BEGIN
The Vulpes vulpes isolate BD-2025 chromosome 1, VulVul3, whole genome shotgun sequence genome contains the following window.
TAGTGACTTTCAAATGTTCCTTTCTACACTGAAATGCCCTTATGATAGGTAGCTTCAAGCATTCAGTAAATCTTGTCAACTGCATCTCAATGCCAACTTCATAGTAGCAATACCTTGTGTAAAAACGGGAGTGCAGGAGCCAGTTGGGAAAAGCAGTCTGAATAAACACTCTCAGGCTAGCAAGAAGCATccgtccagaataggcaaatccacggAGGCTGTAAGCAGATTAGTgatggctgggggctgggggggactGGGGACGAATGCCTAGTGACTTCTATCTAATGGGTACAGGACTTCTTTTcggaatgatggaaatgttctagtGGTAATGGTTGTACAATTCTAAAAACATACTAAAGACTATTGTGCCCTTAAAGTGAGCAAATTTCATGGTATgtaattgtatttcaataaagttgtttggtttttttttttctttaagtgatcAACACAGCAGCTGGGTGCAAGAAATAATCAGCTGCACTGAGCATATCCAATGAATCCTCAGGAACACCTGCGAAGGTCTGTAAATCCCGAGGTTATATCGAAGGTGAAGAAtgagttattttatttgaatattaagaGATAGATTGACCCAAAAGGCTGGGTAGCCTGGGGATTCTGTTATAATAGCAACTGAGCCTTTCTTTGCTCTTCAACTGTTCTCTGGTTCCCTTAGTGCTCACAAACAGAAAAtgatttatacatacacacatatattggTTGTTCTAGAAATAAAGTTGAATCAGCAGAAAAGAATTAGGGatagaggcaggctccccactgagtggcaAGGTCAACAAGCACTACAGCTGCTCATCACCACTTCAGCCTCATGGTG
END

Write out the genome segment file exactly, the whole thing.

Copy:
The Vulpes vulpes isolate BD-2025 chromosome 1, VulVul3, whole genome shotgun sequence genome contains the following window.
TAGTGACTTTCAAATGTTCCTTTCTACACTGAAATGCCCTTATGATAGGTAGCTTCAAGCATTCAGTAAATCTTGTCAACTGCATCTCAATGCCAACTTCATAGTAGCAATACCTTGTGTAAAAACGGGAGTGCAGGAGCCAGTTGGGAAAAGCAGTCTGAATAAACACTCTCAGGCTAGCAAGAAGCATccgtccagaataggcaaatccacggAGGCTGTAAGCAGATTAGTgatggctgggggctgggggggactGGGGACGAATGCCTAGTGACTTCTATCTAATGGGTACAGGACTTCTTTTcggaatgatggaaatgttctagtGGTAATGGTTGTACAATTCTAAAAACATACTAAAGACTATTGTGCCCTTAAAGTGAGCAAATTTCATGGTATgtaattgtatttcaataaagttgtttggtttttttttttctttaagtgatcAACACAGCAGCTGGGTGCAAGAAATAATCAGCTGCACTGAGCATATCCAATGAATCCTCAGGAACACCTGCGAAGGTCTGTAAATCCCGAGGTTATATCGAAGGTGAAGAAtgagttattttatttgaatattaagaGATAGATTGACCCAAAAGGCTGGGTAGCCTGGGGATTCTGTTATAATAGCAACTGAGCCTTTCTTTGCTCTTCAACTGTTCTCTGGTTCCCTTAGTGCTCACAAACAGAAAAtgatttatacatacacacatatattggTTGTTCTAGAAATAAAGTTGAATCAGCAGAAAAGAATTAGGGatagaggcaggctccccactgagtggcaAGGTCAACAAGCACTACAGCTGCTCATCACCACTTCAGCCTCATGGTG